Taking Mt. Everest Down a Peg
Old Mt. Everest Challenge
Although Mt. Everest, at 29,028 feet above sea level, is the highest mountain in the world, it is not the farthest from the center of the earth. The earth's bulge at the equator pushes Chimborazo in Ecuador, at 20,561 feet above sea level, farther. (How much?) Now suppose you run a water pipe from Everest to Chimborazo. Which way would the water flow?
Although it seems hard at first to determine water-level equilibrium on a bulging earth, the ocean does that for us!
Since Everest is higher above sea level, the water would flow from Everest to Chimborazo.
Jim Henry remarks that such a pipe along the ground would be more than 10,000 miles long and that the pressure at sea level would be more than 800 times atmospheric pressure.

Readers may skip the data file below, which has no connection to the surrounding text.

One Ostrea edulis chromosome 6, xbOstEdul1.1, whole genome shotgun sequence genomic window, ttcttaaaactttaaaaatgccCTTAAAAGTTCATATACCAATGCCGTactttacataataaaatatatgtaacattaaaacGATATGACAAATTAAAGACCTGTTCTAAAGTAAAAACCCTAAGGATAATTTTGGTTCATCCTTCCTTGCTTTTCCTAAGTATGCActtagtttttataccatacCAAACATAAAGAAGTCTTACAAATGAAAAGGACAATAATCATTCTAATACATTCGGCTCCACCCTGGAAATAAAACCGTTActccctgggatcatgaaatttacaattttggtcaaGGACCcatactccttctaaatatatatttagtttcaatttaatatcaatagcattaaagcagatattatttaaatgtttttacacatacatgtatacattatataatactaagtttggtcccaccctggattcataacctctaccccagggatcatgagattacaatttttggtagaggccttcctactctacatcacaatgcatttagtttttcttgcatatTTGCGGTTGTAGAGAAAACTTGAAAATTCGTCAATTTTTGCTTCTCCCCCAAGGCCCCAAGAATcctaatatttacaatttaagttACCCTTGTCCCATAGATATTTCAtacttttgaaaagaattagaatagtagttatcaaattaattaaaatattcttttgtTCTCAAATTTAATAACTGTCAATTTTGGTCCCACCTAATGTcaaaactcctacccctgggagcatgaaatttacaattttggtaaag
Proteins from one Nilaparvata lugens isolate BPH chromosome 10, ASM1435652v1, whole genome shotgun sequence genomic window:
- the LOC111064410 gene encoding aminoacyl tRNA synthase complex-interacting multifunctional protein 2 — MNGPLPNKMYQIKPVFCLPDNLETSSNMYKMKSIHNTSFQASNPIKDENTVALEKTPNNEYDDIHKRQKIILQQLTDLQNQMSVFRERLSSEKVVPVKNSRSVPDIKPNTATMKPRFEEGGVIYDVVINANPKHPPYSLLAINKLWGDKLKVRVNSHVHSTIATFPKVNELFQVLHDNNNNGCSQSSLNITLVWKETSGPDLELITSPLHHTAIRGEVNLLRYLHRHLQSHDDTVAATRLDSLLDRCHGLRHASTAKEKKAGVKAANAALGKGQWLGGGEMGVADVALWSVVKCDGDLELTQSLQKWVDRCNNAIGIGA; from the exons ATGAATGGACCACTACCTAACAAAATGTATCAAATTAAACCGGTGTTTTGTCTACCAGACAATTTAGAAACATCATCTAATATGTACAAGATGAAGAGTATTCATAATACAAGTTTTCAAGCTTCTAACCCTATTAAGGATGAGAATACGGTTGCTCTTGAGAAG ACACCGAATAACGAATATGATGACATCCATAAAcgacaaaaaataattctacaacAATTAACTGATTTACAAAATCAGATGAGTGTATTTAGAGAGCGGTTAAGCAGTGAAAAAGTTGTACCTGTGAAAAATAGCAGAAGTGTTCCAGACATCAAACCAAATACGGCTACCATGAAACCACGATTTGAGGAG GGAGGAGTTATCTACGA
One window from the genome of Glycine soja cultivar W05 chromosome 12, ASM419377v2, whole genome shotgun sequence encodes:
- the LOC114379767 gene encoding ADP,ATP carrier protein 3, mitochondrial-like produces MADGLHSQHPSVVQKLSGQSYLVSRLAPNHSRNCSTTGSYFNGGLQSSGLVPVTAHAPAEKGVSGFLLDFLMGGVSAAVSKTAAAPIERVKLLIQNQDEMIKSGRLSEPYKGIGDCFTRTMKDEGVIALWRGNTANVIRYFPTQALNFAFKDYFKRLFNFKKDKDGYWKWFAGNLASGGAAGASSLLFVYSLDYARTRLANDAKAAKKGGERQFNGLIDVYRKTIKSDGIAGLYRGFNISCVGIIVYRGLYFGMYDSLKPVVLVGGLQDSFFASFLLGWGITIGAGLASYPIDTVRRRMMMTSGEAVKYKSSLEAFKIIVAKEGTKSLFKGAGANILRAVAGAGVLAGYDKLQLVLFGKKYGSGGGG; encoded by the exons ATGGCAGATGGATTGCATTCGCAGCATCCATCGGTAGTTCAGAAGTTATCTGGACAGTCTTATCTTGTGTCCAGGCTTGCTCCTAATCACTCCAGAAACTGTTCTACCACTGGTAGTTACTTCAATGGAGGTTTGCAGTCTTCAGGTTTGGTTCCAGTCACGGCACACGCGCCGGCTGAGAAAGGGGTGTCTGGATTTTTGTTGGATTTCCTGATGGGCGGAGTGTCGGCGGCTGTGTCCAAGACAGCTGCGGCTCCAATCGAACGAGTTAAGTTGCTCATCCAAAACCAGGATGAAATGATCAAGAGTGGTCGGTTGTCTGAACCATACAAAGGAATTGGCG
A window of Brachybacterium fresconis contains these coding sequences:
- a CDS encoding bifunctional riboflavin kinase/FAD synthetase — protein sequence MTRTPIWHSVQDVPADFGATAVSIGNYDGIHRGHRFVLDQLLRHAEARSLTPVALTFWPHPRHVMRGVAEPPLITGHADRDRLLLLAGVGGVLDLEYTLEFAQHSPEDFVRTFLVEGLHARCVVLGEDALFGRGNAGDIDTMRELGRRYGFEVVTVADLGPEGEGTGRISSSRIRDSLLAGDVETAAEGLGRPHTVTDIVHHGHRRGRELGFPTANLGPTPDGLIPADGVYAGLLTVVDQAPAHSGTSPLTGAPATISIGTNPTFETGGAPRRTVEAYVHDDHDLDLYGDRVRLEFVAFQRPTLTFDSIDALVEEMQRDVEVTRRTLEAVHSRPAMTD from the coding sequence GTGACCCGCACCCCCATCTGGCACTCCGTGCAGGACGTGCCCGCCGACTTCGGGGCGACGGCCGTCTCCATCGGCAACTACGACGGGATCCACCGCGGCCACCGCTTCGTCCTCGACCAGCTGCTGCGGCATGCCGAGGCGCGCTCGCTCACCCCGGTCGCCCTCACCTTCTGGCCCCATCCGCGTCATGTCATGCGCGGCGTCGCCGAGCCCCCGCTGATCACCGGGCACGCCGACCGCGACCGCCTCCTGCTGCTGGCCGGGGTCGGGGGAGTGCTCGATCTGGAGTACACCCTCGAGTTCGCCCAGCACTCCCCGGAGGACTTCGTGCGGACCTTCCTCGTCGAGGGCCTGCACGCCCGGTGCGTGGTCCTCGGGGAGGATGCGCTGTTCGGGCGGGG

Dave Rossum and Greg Sahagen also compute that Chimborazo is about 7,000 feet farther from the center of the earth than Everest.
An ancient king requires that each of his 10 chieftains pay him tribute of 2,000 10-gram gold coins. He learns that one of them plans to use counterfeit 9-gram coins, but he does not know which one. He has an accurate scale that reads out exact weight.
How many weighings does he need to identify the cheater? What if there may be any number of cheaters?
* Send answers, comments, and new questions to our sabbatical address:
Dr. Frank Morgan
1921 Lehigh Parkway North
Allentown, PA 18103
or by e-mail to: Frank.Morgan@williams.edu to be eligible for Flatland and other book awards.
Prof. Morgan's homepage is at www.williams.edu/Mathematics/fmorgan, from which you can access previous columns and his Math Chat TV show.
We especially recommend the March 9 show, featuring elementary school winners of his Soap Bubble Geometry Contest.
Note to Readers: After a two- year run of informative puzzlement we will no longer be publishing Math Chat. Our sincere thanks to Professor Morgan.
The next column on Oct. 1 will be the last.